The security of wireless networks has been a constant topic in the news during the past few months. You've probably heard of terms like wardriving, warchalking and warspamming.
The man who spoke about wireless security here at the RSA Conference 2002 in Paris was Kenneth de Spiegeleire, European Manager of X-Force Professional Services, Internet Security Services. He began by pointing out the reasons why people want to use wireless networks:
- Attractiveness of location independent network access
- Lowering hardware costs
- Configuration flexibility
Can we expect future growth? Yes.
Can we expect security problems? Of course.
The main problem that wireless security faces is the fact that investors always look first at the costs and later at the security concerns. Some questions that have been raised are:
- Does it make sense do adopt this technology?
- What are the costs?
- Is it easy to use?
The author gave an overview of wireless technologies. There is an enormous amount of standards so it's hard to know them all. He noted a constant problem of compatibility and interoperability. What followed was an overview of Mobile voice and data communications.
If a company wants to adopt wireless technology, according to Mr. de Spiegeleir the main contenders are three:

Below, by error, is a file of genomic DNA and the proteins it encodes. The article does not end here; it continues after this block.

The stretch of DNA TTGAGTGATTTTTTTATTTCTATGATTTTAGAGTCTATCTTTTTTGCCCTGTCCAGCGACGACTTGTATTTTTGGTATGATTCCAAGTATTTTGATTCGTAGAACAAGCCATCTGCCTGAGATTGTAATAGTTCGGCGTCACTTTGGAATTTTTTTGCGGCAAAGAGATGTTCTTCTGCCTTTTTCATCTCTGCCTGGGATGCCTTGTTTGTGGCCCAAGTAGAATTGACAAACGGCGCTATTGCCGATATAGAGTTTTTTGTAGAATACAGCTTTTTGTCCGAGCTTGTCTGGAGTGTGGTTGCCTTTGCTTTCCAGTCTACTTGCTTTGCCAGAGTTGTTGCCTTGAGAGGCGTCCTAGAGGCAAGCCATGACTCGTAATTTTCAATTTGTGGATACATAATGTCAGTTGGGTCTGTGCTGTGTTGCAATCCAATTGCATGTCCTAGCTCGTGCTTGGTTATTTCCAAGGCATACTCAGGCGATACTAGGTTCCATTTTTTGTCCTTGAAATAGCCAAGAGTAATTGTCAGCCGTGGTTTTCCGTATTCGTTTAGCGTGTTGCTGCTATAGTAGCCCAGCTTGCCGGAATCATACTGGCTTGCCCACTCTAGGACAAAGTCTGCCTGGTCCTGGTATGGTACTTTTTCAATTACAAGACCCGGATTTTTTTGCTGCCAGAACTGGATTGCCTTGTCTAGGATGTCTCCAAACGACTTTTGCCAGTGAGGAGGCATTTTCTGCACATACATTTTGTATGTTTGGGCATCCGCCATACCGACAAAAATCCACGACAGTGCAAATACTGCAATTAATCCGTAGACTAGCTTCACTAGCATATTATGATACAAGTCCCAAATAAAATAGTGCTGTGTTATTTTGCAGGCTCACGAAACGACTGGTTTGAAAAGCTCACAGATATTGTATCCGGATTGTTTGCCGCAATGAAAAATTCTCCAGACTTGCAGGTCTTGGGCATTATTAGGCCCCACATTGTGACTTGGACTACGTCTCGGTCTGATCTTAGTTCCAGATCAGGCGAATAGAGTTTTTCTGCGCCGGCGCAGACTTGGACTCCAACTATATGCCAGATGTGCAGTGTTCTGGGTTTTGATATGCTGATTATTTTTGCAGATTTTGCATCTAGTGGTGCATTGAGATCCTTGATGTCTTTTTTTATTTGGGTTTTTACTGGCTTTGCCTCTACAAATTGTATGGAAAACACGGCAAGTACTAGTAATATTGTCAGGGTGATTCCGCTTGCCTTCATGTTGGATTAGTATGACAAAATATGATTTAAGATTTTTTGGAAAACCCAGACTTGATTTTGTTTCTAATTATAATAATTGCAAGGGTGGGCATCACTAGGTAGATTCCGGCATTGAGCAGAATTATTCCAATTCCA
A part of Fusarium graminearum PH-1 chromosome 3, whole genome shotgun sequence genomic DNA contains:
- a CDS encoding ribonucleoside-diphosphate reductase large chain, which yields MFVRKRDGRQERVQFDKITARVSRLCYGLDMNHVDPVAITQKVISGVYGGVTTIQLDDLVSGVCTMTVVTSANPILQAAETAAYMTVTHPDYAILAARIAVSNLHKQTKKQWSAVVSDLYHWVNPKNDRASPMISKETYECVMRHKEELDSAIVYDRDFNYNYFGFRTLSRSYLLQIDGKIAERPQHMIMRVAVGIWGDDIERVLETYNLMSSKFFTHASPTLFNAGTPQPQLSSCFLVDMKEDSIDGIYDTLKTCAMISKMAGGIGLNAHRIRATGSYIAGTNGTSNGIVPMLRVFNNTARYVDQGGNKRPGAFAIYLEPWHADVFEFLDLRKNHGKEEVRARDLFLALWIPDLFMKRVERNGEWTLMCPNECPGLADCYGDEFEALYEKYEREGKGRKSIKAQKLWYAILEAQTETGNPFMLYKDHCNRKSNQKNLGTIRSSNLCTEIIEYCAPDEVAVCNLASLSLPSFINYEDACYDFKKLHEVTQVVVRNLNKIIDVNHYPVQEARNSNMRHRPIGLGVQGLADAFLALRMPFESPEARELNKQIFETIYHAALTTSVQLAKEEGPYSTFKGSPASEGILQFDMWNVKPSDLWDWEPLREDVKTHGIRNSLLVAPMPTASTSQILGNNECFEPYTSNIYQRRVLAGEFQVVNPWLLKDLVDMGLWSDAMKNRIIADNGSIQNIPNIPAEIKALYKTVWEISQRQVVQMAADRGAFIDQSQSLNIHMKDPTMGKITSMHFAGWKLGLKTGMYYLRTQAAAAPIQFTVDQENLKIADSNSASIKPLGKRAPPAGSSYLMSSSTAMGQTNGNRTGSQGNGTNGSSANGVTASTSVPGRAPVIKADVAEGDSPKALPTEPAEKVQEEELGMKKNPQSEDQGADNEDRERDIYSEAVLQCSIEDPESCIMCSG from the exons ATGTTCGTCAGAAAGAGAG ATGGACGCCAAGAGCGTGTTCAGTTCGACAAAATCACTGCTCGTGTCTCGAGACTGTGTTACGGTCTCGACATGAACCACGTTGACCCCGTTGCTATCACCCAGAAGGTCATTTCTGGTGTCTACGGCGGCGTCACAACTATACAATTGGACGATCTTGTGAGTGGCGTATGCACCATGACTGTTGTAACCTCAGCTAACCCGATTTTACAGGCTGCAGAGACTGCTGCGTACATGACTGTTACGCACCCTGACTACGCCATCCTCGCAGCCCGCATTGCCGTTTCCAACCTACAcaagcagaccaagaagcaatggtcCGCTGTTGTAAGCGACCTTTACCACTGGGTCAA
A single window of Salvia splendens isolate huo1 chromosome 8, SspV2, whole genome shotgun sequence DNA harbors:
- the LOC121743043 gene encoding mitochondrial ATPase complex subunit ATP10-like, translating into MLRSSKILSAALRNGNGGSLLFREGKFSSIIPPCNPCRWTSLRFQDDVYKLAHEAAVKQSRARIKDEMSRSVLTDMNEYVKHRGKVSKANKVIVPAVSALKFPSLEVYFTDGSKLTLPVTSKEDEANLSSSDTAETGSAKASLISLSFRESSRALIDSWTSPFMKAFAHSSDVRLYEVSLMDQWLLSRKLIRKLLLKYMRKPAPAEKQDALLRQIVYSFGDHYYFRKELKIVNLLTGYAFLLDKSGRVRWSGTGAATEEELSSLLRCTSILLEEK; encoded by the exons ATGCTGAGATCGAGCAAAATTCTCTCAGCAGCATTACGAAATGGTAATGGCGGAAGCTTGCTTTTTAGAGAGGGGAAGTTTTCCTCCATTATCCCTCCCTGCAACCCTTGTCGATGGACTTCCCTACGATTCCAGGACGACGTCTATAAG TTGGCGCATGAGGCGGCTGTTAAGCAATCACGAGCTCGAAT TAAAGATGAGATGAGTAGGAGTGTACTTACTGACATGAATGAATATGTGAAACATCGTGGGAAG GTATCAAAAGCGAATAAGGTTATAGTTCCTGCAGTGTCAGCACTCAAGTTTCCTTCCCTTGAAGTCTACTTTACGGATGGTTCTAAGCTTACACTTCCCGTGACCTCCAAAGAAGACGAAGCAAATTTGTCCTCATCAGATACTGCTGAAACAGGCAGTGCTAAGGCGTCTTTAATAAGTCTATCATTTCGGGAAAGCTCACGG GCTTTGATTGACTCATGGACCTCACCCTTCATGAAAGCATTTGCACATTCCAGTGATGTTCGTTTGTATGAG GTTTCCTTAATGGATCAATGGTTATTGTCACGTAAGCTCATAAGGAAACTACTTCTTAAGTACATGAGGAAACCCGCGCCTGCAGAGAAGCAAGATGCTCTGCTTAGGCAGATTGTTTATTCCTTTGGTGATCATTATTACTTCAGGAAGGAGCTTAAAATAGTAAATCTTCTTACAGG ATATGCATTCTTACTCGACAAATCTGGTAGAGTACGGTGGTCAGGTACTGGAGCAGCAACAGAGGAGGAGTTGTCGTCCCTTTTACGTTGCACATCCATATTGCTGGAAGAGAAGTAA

PANs: mainly Bluetooth
Bluetooth was designed to connect devices in close proximity (cordless appliances rather than network devices). Bluetooth was not designed to transmit sensitive information, but rather to be used in something like a household.
LANs: mainly WiFI
The focus of WiFi is to provide all the services as on a standard network. The original focus was on support for standard applications & protocols and reliable, time-critical delivery rather than speed and security.
MANs: GPRS (to be followed by 3G)
GPRS was designed to offer anytime and place remote access to corporate and Internet resources through mobile handsets. "Traditional" best-practice security was not applied to cellular networks.
Examples of threats:
- Jamming (Denial of Service)
- Cracking (Deciphering and Cryptoanalysis)
- Sniffing (Breach of confidentiality through interception)
- Injecting (Insertion of false data)
- Masquerading (Impersonation)
- Rogue point or AP (Unauthorized access point insertion)
To close the presentation, we were presented with some interesting facts:
- Typically only 40% of APs have WEP enabled (based on statistics gathered during war driving initiatives)
- Using 21db Yagi directional antenna ranges of up to 14 km can be achieved for WLAN sniffing.
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